We freed up companies to be able to invest capital, which is creating jobs — we’ve lowered the corporate tax rate and we’ve given a tax cut to individuals, which means there is more consumption. We’re working on trade deals … We’ve figured how to make our country energy independent. We’ve increased the amount of energy we are creating which geopolitically is very important. We’re investing in the industries of the future — Artificial Intelligence, 5G, quantum computing– a lot of things that allow us to be long-term competitive. And then also appointing a lot of conservative judges has allowed us and a lot of businesses to have certainty on what the law is, and so those things, if you couple them with maybe infrastructure [spending] and then immigration reform, I think that will keep out country competitive for the long run.

Krikorian is skeptical about the political value of the plan:

It does not make sense to me to be addressing this issue at all before the election. The [political] energy is at the border, and as I understand it, the legislation has lots of very strong and important border-control measures. That’s good, but there’s no reason those kinds of measures should not be packed into one bill on its own … I’m afraid they will make the same mistake in 2013 and 2007, and I think there has to be a comprehensive approach to this issue. How is any of this going to make it more likely that [2020] voters in Pennsylvania and Michigan will show up and vote for Trump?

The plan “is clearly undermining the President’s image among a lot of these Reagan Democrats who voted for them as the champion of the American worker,” he said, adding “How does any of this promote ‘Hire American’?”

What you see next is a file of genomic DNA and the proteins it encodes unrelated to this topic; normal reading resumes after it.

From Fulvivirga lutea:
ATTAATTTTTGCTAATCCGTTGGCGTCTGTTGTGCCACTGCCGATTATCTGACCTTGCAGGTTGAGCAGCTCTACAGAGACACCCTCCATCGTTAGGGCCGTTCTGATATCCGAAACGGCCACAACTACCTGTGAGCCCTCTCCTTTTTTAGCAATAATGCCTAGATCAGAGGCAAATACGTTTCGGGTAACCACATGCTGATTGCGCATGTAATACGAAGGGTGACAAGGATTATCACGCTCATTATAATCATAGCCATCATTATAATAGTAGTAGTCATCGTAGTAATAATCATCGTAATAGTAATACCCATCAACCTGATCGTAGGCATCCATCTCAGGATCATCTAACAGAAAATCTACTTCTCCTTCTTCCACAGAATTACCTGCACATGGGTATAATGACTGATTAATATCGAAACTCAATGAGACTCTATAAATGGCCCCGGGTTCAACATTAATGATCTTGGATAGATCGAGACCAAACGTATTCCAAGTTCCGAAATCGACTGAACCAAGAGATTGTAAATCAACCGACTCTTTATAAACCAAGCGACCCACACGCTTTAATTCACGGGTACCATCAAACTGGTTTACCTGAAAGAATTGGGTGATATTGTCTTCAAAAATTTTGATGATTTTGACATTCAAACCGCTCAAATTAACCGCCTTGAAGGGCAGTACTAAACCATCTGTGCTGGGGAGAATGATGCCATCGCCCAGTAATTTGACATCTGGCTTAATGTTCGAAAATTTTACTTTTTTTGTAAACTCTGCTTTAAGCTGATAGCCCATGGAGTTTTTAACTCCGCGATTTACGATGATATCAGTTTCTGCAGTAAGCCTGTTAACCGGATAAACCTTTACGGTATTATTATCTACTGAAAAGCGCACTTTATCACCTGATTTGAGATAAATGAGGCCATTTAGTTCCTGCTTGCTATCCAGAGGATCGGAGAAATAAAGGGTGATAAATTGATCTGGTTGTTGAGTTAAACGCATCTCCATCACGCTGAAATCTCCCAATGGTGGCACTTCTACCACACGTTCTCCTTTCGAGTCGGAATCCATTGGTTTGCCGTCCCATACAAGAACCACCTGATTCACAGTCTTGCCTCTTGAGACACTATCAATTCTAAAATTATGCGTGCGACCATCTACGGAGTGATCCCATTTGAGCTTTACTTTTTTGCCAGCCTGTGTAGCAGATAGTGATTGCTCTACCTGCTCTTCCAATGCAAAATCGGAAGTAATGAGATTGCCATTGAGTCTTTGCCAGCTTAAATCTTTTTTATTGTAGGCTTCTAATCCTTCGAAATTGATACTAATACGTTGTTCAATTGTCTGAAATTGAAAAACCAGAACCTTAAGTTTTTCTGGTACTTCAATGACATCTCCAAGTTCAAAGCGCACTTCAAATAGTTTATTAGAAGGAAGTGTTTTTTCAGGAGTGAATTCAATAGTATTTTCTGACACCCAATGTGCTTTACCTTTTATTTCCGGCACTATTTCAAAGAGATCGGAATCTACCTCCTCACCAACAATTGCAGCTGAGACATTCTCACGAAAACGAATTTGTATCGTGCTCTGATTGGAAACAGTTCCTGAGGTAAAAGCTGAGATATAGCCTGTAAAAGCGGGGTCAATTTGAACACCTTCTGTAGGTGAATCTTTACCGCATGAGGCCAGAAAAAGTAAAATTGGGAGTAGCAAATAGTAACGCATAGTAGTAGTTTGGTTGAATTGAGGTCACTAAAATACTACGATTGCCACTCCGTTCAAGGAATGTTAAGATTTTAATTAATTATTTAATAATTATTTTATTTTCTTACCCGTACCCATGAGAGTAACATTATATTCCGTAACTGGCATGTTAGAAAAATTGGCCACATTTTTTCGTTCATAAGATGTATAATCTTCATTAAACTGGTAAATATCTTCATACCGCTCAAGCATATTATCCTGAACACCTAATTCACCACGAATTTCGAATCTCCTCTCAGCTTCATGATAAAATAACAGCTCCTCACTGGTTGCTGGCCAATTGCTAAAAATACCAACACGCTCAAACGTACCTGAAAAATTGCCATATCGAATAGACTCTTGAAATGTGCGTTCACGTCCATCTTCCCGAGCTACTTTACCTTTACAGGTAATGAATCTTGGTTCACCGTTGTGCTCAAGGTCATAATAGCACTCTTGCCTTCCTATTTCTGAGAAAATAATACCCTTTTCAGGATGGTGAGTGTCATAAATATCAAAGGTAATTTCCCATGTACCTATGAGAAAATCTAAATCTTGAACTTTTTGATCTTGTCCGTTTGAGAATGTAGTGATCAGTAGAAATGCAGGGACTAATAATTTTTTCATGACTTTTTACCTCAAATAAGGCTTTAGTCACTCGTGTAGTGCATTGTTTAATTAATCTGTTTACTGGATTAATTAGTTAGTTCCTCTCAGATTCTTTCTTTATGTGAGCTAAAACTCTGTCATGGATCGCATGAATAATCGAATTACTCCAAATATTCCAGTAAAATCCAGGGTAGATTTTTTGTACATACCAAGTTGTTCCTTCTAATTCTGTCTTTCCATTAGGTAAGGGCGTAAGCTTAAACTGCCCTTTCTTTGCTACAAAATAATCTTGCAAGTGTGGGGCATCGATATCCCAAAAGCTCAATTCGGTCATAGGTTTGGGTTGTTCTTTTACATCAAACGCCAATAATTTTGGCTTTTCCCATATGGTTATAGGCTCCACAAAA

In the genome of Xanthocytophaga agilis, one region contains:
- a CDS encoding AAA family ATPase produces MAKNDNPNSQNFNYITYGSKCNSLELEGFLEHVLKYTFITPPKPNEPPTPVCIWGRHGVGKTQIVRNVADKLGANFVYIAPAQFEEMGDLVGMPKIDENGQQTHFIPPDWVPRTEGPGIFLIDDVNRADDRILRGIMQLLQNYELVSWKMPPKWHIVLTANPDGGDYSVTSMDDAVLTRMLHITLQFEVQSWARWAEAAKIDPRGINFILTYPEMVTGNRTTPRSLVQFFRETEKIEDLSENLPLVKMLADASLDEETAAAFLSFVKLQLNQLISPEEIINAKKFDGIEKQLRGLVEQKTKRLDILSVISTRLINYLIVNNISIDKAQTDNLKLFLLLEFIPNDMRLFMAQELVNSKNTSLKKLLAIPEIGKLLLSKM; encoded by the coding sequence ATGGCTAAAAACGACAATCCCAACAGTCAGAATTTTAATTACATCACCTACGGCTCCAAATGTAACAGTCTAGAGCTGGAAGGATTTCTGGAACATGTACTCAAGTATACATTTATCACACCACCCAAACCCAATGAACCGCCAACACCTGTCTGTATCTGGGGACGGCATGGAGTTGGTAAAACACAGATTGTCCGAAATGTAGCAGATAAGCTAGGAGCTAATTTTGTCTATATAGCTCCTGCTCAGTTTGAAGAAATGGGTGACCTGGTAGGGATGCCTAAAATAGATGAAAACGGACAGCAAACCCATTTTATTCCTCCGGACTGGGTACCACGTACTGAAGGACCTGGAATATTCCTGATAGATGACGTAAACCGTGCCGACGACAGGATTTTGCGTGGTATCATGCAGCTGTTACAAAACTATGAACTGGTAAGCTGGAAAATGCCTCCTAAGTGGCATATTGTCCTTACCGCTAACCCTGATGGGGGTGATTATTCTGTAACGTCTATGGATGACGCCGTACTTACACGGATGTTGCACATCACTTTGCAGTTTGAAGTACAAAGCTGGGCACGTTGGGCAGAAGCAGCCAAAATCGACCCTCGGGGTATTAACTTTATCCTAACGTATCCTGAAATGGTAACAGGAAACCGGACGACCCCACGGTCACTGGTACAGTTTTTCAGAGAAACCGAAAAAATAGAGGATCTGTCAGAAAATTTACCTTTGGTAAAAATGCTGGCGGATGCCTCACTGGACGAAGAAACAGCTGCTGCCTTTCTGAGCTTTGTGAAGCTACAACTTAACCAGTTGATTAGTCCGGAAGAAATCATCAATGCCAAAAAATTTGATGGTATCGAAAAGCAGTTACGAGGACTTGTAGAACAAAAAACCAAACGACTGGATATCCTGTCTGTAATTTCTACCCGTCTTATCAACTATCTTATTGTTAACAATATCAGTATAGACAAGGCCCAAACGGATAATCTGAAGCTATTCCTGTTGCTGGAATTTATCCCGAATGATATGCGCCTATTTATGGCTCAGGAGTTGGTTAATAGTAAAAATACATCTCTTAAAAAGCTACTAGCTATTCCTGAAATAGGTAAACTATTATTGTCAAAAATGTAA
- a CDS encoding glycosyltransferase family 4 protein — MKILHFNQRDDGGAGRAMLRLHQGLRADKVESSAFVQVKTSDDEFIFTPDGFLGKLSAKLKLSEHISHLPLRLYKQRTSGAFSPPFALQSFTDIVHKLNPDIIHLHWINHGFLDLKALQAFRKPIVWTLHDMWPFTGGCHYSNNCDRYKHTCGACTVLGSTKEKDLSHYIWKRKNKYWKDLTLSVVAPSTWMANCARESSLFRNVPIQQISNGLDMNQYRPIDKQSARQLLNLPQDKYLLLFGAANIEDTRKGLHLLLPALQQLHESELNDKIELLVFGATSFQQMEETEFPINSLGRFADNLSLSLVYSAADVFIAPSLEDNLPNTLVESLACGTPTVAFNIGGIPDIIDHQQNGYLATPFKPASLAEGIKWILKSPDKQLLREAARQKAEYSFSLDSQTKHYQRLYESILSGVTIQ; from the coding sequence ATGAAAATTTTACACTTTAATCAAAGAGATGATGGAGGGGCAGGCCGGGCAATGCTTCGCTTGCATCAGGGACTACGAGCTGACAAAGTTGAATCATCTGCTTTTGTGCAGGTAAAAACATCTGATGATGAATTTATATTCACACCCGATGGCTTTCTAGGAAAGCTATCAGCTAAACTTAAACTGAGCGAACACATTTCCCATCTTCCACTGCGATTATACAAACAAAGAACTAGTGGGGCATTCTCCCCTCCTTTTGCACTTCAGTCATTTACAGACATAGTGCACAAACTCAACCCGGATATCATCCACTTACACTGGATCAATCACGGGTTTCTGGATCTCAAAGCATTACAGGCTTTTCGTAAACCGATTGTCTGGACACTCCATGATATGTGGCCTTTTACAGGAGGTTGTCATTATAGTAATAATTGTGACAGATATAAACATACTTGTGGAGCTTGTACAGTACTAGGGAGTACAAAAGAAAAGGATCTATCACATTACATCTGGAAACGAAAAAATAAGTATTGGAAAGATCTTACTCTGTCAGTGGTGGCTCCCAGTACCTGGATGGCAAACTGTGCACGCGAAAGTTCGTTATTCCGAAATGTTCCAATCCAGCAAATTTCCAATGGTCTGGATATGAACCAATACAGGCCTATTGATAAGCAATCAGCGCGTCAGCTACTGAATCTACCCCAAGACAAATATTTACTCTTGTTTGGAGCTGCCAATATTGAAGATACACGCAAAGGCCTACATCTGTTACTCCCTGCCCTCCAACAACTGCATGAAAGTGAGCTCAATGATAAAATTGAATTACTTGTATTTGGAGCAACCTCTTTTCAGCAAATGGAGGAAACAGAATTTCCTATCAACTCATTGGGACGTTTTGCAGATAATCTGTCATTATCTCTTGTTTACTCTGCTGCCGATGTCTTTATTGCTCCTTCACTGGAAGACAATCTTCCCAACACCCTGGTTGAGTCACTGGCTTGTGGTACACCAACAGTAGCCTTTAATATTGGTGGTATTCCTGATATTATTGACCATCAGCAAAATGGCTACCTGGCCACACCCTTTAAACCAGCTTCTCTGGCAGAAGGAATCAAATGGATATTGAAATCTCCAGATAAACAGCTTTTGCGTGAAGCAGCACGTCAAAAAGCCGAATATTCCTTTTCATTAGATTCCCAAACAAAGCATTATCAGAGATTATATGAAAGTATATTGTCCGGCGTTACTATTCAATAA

Each year, roughly four million young Americans join the workforce after graduating from high school or university.

But the federal government then imports about 1.1 million legal immigrants and refreshes a resident population of roughly 1.5 million white-collar visa workers — including roughly one million H-1B workers — and approximately 500,000 blue-collar visa workers.

The government also prints out more than one million work permits for foreigners, tolerates about eight million illegal workers, and does not punish companies for employing the hundreds of thousands of illegal migrants who sneak across the border or overstay their legal visas.

This policy of inflating the labor supply boosts economic growth for investors because it ensures that employers do not have to compete for American workers by offering higher wages and better working conditions.

This policy of flooding the market with cheap foreign white-collar graduates and blue-collar labor shifts enormous wealth from young employees towards older investors even as it also widens wealth gaps, reduces high-tech investment, increases state and local tax burdens, and hurts children’s schools and college educations. It also pushes Americans away from high-tech careers and sidelines millions of marginalized Americans, including many who are now struggling with fentanyl addictions. The labor policy also moves business investment from the heartland to the coasts, explodes rents, shrivels real estate values in the Midwest and rewards investors for creating low tech, labor-intensive workplaces.